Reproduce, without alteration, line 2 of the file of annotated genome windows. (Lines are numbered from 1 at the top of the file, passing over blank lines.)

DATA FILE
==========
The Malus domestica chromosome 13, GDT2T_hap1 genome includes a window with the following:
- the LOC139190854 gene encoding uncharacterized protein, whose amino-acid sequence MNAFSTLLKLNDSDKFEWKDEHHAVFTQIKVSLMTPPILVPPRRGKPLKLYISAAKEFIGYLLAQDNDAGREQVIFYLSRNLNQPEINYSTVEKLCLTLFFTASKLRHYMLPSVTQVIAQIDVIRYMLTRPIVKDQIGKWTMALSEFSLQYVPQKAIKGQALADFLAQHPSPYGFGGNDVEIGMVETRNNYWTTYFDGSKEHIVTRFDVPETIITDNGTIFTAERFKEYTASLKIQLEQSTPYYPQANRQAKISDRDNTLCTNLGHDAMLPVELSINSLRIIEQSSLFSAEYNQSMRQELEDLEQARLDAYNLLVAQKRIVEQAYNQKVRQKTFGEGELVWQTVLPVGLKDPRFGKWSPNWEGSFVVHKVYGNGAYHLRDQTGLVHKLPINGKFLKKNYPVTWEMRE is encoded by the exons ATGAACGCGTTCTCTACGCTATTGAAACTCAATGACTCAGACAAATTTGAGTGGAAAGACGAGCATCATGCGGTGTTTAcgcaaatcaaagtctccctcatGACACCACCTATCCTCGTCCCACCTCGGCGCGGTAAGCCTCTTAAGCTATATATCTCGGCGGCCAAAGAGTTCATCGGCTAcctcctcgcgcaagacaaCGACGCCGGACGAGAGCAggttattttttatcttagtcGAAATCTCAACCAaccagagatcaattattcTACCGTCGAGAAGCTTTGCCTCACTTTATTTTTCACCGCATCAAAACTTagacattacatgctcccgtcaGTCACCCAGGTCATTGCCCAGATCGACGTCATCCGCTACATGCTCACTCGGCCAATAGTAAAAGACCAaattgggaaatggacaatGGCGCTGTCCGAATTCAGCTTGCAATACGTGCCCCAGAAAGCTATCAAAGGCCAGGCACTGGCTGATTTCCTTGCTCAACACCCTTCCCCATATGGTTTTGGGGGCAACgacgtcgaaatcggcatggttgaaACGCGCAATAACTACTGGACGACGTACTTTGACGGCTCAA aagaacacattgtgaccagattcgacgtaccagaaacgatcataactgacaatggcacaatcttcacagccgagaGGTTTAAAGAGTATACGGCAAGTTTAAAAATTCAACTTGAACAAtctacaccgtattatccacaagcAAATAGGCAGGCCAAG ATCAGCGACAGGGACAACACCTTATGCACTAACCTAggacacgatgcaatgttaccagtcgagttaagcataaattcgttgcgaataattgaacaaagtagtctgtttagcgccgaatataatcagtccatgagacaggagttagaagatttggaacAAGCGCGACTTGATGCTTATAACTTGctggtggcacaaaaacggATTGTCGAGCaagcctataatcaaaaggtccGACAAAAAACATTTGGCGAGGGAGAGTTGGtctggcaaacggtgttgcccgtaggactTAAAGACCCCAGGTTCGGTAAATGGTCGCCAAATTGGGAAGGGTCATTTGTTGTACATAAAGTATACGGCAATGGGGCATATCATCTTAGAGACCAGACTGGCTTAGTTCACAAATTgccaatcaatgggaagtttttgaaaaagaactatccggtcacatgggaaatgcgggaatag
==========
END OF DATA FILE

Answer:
- the LOC139190854 gene encoding uncharacterized protein, whose amino-acid sequence MNAFSTLLKLNDSDKFEWKDEHHAVFTQIKVSLMTPPILVPPRRGKPLKLYISAAKEFIGYLLAQDNDAGREQVIFYLSRNLNQPEINYSTVEKLCLTLFFTASKLRHYMLPSVTQVIAQIDVIRYMLTRPIVKDQIGKWTMALSEFSLQYVPQKAIKGQALADFLAQHPSPYGFGGNDVEIGMVETRNNYWTTYFDGSKEHIVTRFDVPETIITDNGTIFTAERFKEYTASLKIQLEQSTPYYPQANRQAKISDRDNTLCTNLGHDAMLPVELSINSLRIIEQSSLFSAEYNQSMRQELEDLEQARLDAYNLLVAQKRIVEQAYNQKVRQKTFGEGELVWQTVLPVGLKDPRFGKWSPNWEGSFVVHKVYGNGAYHLRDQTGLVHKLPINGKFLKKNYPVTWEMRE is encoded by the exons ATGAACGCGTTCTCTACGCTATTGAAACTCAATGACTCAGACAAATTTGAGTGGAAAGACGAGCATCATGCGGTGTTTAcgcaaatcaaagtctccctcatGACACCACCTATCCTCGTCCCACCTCGGCGCGGTAAGCCTCTTAAGCTATATATCTCGGCGGCCAAAGAGTTCATCGGCTAcctcctcgcgcaagacaaCGACGCCGGACGAGAGCAggttattttttatcttagtcGAAATCTCAACCAaccagagatcaattattcTACCGTCGAGAAGCTTTGCCTCACTTTATTTTTCACCGCATCAAAACTTagacattacatgctcccgtcaGTCACCCAGGTCATTGCCCAGATCGACGTCATCCGCTACATGCTCACTCGGCCAATAGTAAAAGACCAaattgggaaatggacaatGGCGCTGTCCGAATTCAGCTTGCAATACGTGCCCCAGAAAGCTATCAAAGGCCAGGCACTGGCTGATTTCCTTGCTCAACACCCTTCCCCATATGGTTTTGGGGGCAACgacgtcgaaatcggcatggttgaaACGCGCAATAACTACTGGACGACGTACTTTGACGGCTCAA aagaacacattgtgaccagattcgacgtaccagaaacgatcataactgacaatggcacaatcttcacagccgagaGGTTTAAAGAGTATACGGCAAGTTTAAAAATTCAACTTGAACAAtctacaccgtattatccacaagcAAATAGGCAGGCCAAG ATCAGCGACAGGGACAACACCTTATGCACTAACCTAggacacgatgcaatgttaccagtcgagttaagcataaattcgttgcgaataattgaacaaagtagtctgtttagcgccgaatataatcagtccatgagacaggagttagaagatttggaacAAGCGCGACTTGATGCTTATAACTTGctggtggcacaaaaacggATTGTCGAGCaagcctataatcaaaaggtccGACAAAAAACATTTGGCGAGGGAGAGTTGGtctggcaaacggtgttgcccgtaggactTAAAGACCCCAGGTTCGGTAAATGGTCGCCAAATTGGGAAGGGTCATTTGTTGTACATAAAGTATACGGCAATGGGGCATATCATCTTAGAGACCAGACTGGCTTAGTTCACAAATTgccaatcaatgggaagtttttgaaaaagaactatccggtcacatgggaaatgcgggaatag